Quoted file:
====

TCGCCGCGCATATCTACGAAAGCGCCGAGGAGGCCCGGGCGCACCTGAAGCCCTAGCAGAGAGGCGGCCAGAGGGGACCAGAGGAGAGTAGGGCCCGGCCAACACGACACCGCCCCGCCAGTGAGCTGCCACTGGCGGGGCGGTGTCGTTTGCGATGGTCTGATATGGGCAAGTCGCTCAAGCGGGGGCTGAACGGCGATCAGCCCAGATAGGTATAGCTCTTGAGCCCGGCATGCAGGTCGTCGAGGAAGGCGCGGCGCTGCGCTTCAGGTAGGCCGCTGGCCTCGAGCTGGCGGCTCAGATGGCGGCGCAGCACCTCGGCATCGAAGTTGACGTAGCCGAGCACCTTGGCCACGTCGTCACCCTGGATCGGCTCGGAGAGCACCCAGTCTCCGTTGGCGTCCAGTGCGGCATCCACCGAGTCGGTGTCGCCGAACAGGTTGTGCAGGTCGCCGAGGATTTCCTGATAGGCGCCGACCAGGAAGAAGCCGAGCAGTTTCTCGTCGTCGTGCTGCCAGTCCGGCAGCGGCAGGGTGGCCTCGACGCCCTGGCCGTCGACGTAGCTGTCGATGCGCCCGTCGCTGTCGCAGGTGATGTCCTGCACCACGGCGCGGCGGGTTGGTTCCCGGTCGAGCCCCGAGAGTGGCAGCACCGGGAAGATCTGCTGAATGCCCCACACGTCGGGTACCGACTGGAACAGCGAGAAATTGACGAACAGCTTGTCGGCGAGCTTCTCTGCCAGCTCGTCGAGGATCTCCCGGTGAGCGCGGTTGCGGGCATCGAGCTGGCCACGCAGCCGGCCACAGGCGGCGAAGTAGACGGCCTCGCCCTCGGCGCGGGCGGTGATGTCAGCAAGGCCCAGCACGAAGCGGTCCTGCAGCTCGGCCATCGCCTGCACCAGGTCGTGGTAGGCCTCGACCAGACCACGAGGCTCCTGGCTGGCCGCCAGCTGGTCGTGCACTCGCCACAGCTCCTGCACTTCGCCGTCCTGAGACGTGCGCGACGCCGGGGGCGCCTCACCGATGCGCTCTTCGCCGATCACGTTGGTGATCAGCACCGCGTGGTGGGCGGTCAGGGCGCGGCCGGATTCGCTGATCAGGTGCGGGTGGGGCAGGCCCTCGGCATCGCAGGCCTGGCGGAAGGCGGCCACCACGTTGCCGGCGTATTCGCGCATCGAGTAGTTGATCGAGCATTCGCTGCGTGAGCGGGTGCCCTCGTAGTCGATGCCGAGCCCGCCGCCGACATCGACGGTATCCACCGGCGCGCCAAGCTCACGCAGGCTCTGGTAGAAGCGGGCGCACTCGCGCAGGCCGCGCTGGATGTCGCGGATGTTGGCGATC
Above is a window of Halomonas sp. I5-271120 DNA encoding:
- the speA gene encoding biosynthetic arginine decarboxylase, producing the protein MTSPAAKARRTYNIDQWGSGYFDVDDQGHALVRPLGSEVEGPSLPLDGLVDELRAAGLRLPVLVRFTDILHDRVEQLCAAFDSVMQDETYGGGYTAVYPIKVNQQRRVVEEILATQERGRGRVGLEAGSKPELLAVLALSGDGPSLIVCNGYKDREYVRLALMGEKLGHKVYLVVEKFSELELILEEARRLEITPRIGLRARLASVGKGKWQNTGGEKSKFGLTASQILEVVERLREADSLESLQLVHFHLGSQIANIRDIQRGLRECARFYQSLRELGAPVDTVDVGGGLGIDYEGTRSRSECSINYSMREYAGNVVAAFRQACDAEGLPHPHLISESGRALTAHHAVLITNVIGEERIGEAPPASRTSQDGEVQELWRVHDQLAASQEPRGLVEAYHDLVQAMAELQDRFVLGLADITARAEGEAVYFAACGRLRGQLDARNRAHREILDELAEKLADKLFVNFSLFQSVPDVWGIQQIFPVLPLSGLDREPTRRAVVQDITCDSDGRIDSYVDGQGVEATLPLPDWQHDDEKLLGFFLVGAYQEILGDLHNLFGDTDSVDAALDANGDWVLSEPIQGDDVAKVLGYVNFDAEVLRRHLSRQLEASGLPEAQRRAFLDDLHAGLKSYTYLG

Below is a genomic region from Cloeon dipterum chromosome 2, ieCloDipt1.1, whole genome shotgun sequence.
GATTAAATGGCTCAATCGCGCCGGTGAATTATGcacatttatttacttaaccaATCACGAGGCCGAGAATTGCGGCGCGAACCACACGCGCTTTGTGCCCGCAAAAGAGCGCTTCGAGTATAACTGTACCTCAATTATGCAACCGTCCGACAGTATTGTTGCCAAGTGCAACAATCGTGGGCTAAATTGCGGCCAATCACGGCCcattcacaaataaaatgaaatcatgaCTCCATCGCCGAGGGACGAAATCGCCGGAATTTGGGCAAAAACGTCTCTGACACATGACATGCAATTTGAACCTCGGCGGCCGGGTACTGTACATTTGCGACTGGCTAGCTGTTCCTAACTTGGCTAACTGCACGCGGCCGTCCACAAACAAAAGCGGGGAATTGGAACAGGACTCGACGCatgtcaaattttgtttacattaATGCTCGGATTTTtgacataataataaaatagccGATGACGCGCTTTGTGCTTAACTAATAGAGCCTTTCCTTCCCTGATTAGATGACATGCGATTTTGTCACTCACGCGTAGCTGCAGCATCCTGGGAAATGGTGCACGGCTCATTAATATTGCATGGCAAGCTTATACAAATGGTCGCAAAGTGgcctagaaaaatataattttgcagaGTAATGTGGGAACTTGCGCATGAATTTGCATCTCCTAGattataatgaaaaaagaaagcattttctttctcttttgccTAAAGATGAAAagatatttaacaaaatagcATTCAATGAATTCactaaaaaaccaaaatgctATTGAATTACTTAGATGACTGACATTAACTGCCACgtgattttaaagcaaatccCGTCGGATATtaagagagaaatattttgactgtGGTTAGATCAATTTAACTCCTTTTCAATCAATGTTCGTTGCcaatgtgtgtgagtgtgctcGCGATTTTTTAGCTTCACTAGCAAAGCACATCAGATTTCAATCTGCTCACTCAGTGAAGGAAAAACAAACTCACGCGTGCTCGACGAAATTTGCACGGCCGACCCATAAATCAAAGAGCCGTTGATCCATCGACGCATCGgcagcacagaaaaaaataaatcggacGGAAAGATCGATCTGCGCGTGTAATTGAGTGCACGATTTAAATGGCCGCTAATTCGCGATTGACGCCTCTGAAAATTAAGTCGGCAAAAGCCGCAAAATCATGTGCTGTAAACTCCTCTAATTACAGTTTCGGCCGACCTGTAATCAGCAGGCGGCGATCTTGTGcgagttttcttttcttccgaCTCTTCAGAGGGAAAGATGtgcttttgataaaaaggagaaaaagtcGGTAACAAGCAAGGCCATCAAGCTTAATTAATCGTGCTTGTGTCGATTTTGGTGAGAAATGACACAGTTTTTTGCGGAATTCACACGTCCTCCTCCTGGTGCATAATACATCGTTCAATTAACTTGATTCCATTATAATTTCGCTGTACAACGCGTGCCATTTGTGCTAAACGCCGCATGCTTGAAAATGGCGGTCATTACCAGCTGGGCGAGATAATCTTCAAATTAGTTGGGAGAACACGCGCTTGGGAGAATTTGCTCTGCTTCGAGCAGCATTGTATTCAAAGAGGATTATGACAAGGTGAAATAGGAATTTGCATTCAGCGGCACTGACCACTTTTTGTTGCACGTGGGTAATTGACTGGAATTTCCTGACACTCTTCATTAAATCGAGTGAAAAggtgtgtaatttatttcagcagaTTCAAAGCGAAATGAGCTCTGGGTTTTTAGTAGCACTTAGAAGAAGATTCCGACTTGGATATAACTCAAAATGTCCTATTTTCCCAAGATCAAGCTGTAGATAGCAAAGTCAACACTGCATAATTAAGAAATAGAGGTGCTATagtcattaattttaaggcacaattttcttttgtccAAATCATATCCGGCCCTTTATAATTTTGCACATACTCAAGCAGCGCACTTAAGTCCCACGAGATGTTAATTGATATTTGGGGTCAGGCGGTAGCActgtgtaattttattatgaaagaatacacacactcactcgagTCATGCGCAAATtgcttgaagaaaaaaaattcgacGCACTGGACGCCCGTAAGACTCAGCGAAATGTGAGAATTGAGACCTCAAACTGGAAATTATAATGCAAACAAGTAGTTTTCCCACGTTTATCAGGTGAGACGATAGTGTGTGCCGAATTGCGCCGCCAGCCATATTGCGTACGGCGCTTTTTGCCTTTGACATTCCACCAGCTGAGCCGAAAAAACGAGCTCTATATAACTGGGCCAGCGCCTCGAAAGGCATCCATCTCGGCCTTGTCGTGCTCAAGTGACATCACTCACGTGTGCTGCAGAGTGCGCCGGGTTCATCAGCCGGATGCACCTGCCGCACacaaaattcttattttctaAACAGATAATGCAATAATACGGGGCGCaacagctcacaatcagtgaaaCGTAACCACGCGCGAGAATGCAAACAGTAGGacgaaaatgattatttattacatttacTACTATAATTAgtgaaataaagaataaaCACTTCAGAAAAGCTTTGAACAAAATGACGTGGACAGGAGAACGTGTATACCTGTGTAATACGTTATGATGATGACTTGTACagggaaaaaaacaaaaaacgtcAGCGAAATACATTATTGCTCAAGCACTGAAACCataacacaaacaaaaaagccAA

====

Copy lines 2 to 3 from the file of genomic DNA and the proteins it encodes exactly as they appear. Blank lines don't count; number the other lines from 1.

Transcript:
Above is a window of Halomonas sp. I5-271120 DNA encoding:
- the speA gene encoding biosynthetic arginine decarboxylase, producing the protein MTSPAAKARRTYNIDQWGSGYFDVDDQGHALVRPLGSEVEGPSLPLDGLVDELRAAGLRLPVLVRFTDILHDRVEQLCAAFDSVMQDETYGGGYTAVYPIKVNQQRRVVEEILATQERGRGRVGLEAGSKPELLAVLALSGDGPSLIVCNGYKDREYVRLALMGEKLGHKVYLVVEKFSELELILEEARRLEITPRIGLRARLASVGKGKWQNTGGEKSKFGLTASQILEVVERLREADSLESLQLVHFHLGSQIANIRDIQRGLRECARFYQSLRELGAPVDTVDVGGGLGIDYEGTRSRSECSINYSMREYAGNVVAAFRQACDAEGLPHPHLISESGRALTAHHAVLITNVIGEERIGEAPPASRTSQDGEVQELWRVHDQLAASQEPRGLVEAYHDLVQAMAELQDRFVLGLADITARAEGEAVYFAACGRLRGQLDARNRAHREILDELAEKLADKLFVNFSLFQSVPDVWGIQQIFPVLPLSGLDREPTRRAVVQDITCDSDGRIDSYVDGQGVEATLPLPDWQHDDEKLLGFFLVGAYQEILGDLHNLFGDTDSVDAALDANGDWVLSEPIQGDDVAKVLGYVNFDAEVLRRHLSRQLEASGLPEAQRRAFLDDLHAGLKSYTYLG